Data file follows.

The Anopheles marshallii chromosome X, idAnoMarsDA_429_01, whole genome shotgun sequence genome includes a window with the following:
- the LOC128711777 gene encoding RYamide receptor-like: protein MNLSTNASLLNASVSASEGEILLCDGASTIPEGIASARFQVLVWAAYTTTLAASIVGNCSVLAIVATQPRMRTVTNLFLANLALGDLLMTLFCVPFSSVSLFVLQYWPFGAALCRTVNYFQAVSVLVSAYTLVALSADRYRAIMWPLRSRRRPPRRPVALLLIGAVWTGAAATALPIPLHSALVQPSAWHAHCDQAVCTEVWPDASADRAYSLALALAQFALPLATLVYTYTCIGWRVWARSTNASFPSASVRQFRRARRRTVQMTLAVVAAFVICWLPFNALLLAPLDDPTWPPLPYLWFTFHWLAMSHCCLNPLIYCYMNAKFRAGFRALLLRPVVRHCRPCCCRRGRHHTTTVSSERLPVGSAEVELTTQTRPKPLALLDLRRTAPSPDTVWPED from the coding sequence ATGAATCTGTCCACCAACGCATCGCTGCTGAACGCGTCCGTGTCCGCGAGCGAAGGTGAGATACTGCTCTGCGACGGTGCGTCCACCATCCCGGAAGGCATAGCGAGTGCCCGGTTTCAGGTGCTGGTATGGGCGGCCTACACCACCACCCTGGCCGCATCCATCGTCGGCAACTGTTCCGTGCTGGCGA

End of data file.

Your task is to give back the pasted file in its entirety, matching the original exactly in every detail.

The Anopheles marshallii chromosome X, idAnoMarsDA_429_01, whole genome shotgun sequence genome includes a window with the following:
- the LOC128711777 gene encoding RYamide receptor-like: protein MNLSTNASLLNASVSASEGEILLCDGASTIPEGIASARFQVLVWAAYTTTLAASIVGNCSVLAIVATQPRMRTVTNLFLANLALGDLLMTLFCVPFSSVSLFVLQYWPFGAALCRTVNYFQAVSVLVSAYTLVALSADRYRAIMWPLRSRRRPPRRPVALLLIGAVWTGAAATALPIPLHSALVQPSAWHAHCDQAVCTEVWPDASADRAYSLALALAQFALPLATLVYTYTCIGWRVWARSTNASFPSASVRQFRRARRRTVQMTLAVVAAFVICWLPFNALLLAPLDDPTWPPLPYLWFTFHWLAMSHCCLNPLIYCYMNAKFRAGFRALLLRPVVRHCRPCCCRRGRHHTTTVSSERLPVGSAEVELTTQTRPKPLALLDLRRTAPSPDTVWPED from the coding sequence ATGAATCTGTCCACCAACGCATCGCTGCTGAACGCGTCCGTGTCCGCGAGCGAAGGTGAGATACTGCTCTGCGACGGTGCGTCCACCATCCCGGAAGGCATAGCGAGTGCCCGGTTTCAGGTGCTGGTATGGGCGGCCTACACCACCACCCTGGCCGCATCCATCGTCGGCAACTGTTCCGTGCTGGCGA